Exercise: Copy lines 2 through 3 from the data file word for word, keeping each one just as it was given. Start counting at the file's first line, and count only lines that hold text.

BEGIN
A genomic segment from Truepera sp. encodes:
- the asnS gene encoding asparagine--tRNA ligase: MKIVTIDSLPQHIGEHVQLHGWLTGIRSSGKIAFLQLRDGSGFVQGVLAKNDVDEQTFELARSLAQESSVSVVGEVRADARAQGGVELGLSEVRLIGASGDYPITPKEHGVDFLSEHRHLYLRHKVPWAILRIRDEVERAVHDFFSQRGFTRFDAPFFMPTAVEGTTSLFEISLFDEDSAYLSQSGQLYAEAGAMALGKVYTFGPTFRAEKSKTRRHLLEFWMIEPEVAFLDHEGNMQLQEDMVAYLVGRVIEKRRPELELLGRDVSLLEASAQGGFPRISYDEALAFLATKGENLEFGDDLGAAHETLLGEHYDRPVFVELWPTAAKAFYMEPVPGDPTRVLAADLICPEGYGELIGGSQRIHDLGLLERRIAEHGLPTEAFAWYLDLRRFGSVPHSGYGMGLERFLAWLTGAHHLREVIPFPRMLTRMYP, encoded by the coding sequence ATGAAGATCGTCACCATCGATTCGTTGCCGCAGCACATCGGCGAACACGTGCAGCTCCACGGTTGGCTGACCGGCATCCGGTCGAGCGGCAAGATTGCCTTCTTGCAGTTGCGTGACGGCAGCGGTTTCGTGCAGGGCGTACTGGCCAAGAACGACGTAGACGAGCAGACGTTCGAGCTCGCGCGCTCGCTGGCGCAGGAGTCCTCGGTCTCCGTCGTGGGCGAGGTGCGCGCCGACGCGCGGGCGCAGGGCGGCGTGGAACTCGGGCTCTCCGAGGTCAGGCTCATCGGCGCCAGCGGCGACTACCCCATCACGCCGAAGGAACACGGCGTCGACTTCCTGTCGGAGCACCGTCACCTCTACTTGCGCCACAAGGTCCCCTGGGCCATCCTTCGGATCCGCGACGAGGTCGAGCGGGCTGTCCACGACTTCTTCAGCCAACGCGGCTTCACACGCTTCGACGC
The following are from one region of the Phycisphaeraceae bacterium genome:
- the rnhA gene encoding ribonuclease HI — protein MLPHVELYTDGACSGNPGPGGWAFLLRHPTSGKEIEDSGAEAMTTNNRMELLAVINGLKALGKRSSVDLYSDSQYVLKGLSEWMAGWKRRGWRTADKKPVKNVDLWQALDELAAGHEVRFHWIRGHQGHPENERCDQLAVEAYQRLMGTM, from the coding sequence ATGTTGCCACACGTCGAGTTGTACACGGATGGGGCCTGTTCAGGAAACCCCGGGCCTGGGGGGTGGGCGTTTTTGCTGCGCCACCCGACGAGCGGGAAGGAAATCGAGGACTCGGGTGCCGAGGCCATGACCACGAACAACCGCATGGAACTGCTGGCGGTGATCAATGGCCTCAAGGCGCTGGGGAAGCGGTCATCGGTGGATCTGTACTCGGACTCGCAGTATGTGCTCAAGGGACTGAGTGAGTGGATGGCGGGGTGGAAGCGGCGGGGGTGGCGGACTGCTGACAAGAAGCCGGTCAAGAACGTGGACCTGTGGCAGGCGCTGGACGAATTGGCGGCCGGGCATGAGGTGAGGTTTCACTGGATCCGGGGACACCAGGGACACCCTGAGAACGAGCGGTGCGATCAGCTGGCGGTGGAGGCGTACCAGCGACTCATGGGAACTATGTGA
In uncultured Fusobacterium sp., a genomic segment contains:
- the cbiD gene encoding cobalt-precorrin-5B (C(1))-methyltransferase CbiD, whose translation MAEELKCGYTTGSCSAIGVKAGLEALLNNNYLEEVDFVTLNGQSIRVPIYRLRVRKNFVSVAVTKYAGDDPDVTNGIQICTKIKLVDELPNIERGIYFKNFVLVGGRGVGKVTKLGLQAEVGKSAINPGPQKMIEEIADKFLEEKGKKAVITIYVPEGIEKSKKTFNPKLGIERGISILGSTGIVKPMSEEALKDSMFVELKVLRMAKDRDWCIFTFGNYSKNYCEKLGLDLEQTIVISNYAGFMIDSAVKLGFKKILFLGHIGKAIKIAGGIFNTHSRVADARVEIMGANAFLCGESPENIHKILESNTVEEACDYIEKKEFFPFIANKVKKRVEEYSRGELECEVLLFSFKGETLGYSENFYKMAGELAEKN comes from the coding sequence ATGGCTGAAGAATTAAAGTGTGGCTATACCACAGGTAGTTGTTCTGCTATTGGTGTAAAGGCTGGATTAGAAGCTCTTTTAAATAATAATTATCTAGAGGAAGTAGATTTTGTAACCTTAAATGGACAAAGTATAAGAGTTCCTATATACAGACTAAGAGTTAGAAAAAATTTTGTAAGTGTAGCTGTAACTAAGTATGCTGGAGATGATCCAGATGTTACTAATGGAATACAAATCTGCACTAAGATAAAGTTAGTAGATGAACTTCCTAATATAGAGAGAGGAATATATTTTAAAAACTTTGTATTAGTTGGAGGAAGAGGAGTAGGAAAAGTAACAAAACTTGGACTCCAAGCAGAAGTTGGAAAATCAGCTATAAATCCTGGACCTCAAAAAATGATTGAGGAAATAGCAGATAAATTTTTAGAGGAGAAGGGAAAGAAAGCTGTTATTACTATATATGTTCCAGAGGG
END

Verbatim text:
- the asnS gene encoding asparagine--tRNA ligase: MKIVTIDSLPQHIGEHVQLHGWLTGIRSSGKIAFLQLRDGSGFVQGVLAKNDVDEQTFELARSLAQESSVSVVGEVRADARAQGGVELGLSEVRLIGASGDYPITPKEHGVDFLSEHRHLYLRHKVPWAILRIRDEVERAVHDFFSQRGFTRFDAPFFMPTAVEGTTSLFEISLFDEDSAYLSQSGQLYAEAGAMALGKVYTFGPTFRAEKSKTRRHLLEFWMIEPEVAFLDHEGNMQLQEDMVAYLVGRVIEKRRPELELLGRDVSLLEASAQGGFPRISYDEALAFLATKGENLEFGDDLGAAHETLLGEHYDRPVFVELWPTAAKAFYMEPVPGDPTRVLAADLICPEGYGELIGGSQRIHDLGLLERRIAEHGLPTEAFAWYLDLRRFGSVPHSGYGMGLERFLAWLTGAHHLREVIPFPRMLTRMYP, encoded by the coding sequence ATGAAGATCGTCACCATCGATTCGTTGCCGCAGCACATCGGCGAACACGTGCAGCTCCACGGTTGGCTGACCGGCATCCGGTCGAGCGGCAAGATTGCCTTCTTGCAGTTGCGTGACGGCAGCGGTTTCGTGCAGGGCGTACTGGCCAAGAACGACGTAGACGAGCAGACGTTCGAGCTCGCGCGCTCGCTGGCGCAGGAGTCCTCGGTCTCCGTCGTGGGCGAGGTGCGCGCCGACGCGCGGGCGCAGGGCGGCGTGGAACTCGGGCTCTCCGAGGTCAGGCTCATCGGCGCCAGCGGCGACTACCCCATCACGCCGAAGGAACACGGCGTCGACTTCCTGTCGGAGCACCGTCACCTCTACTTGCGCCACAAGGTCCCCTGGGCCATCCTTCGGATCCGCGACGAGGTCGAGCGGGCTGTCCACGACTTCTTCAGCCAACGCGGCTTCACACGCTTCGACGC
The following are from one region of the Phycisphaeraceae bacterium genome: